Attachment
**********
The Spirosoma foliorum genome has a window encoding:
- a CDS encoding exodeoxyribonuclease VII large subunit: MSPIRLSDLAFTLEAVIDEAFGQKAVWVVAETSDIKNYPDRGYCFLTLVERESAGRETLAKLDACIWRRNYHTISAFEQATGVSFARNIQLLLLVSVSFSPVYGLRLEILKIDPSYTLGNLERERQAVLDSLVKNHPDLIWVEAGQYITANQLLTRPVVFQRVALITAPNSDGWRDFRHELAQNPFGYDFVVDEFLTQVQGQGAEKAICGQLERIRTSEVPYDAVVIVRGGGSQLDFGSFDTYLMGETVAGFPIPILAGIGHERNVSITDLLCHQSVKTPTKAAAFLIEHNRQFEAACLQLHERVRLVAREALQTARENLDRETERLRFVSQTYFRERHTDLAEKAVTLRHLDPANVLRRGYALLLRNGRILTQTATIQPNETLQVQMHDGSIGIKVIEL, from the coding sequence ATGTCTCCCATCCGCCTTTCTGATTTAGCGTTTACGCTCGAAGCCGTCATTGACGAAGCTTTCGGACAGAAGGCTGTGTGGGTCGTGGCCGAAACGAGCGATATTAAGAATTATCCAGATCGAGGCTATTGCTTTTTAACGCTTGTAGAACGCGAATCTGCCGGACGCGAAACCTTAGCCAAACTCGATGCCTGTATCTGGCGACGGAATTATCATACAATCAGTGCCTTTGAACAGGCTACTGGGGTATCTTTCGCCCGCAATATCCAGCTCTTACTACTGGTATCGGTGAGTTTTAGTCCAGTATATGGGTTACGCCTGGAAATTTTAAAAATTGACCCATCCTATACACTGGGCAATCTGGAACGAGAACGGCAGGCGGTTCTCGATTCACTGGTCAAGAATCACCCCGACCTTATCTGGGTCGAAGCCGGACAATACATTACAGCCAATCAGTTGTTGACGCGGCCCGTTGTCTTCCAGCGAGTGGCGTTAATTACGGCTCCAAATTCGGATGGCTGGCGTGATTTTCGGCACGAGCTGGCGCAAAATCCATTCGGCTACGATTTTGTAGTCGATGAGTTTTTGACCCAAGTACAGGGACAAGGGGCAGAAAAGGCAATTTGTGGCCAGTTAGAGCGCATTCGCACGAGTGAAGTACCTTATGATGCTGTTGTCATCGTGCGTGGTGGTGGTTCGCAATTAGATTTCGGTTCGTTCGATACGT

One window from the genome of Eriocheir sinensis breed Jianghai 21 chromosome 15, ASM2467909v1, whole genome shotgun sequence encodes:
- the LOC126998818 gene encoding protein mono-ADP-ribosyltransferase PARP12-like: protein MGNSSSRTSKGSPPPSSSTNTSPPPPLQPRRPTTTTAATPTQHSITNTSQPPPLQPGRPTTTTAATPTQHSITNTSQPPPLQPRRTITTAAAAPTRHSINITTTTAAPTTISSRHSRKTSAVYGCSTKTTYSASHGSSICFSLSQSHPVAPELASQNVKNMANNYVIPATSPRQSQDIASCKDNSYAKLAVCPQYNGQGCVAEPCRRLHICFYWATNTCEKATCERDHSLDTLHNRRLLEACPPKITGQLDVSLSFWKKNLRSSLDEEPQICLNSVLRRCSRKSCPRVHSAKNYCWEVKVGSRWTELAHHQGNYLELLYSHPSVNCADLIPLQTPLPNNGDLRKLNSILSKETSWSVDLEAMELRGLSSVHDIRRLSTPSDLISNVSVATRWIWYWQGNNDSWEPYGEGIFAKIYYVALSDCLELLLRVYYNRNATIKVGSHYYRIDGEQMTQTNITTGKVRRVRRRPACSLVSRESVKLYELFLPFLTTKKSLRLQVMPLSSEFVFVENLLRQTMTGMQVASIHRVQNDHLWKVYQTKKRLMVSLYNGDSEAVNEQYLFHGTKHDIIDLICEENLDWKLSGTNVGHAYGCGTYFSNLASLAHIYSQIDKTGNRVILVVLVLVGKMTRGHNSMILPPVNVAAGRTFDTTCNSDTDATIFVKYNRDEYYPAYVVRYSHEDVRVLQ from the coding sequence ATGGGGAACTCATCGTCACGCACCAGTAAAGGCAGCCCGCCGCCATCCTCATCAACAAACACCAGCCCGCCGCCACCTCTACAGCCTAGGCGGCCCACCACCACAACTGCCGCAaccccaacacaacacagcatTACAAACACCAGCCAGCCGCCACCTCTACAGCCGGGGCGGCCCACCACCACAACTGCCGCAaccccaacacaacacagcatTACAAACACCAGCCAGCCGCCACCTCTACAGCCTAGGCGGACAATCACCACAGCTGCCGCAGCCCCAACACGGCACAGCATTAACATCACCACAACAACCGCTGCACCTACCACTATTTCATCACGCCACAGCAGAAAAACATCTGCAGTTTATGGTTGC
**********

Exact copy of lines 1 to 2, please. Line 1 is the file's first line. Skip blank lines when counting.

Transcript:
The Spirosoma foliorum genome has a window encoding:
- a CDS encoding exodeoxyribonuclease VII large subunit: MSPIRLSDLAFTLEAVIDEAFGQKAVWVVAETSDIKNYPDRGYCFLTLVERESAGRETLAKLDACIWRRNYHTISAFEQATGVSFARNIQLLLLVSVSFSPVYGLRLEILKIDPSYTLGNLERERQAVLDSLVKNHPDLIWVEAGQYITANQLLTRPVVFQRVALITAPNSDGWRDFRHELAQNPFGYDFVVDEFLTQVQGQGAEKAICGQLERIRTSEVPYDAVVIVRGGGSQLDFGSFDTYLMGETVAGFPIPILAGIGHERNVSITDLLCHQSVKTPTKAAAFLIEHNRQFEAACLQLHERVRLVAREALQTARENLDRETERLRFVSQTYFRERHTDLAEKAVTLRHLDPANVLRRGYALLLRNGRILTQTATIQPNETLQVQMHDGSIGIKVIEL, from the coding sequence ATGTCTCCCATCCGCCTTTCTGATTTAGCGTTTACGCTCGAAGCCGTCATTGACGAAGCTTTCGGACAGAAGGCTGTGTGGGTCGTGGCCGAAACGAGCGATATTAAGAATTATCCAGATCGAGGCTATTGCTTTTTAACGCTTGTAGAACGCGAATCTGCCGGACGCGAAACCTTAGCCAAACTCGATGCCTGTATCTGGCGACGGAATTATCATACAATCAGTGCCTTTGAACAGGCTACTGGGGTATCTTTCGCCCGCAATATCCAGCTCTTACTACTGGTATCGGTGAGTTTTAGTCCAGTATATGGGTTACGCCTGGAAATTTTAAAAATTGACCCATCCTATACACTGGGCAATCTGGAACGAGAACGGCAGGCGGTTCTCGATTCACTGGTCAAGAATCACCCCGACCTTATCTGGGTCGAAGCCGGACAATACATTACAGCCAATCAGTTGTTGACGCGGCCCGTTGTCTTCCAGCGAGTGGCGTTAATTACGGCTCCAAATTCGGATGGCTGGCGTGATTTTCGGCACGAGCTGGCGCAAAATCCATTCGGCTACGATTTTGTAGTCGATGAGTTTTTGACCCAAGTACAGGGACAAGGGGCAGAAAAGGCAATTTGTGGCCAGTTAGAGCGCATTCGCACGAGTGAAGTACCTTATGATGCTGTTGTCATCGTGCGTGGTGGTGGTTCGCAATTAGATTTCGGTTCGTTCGATACGT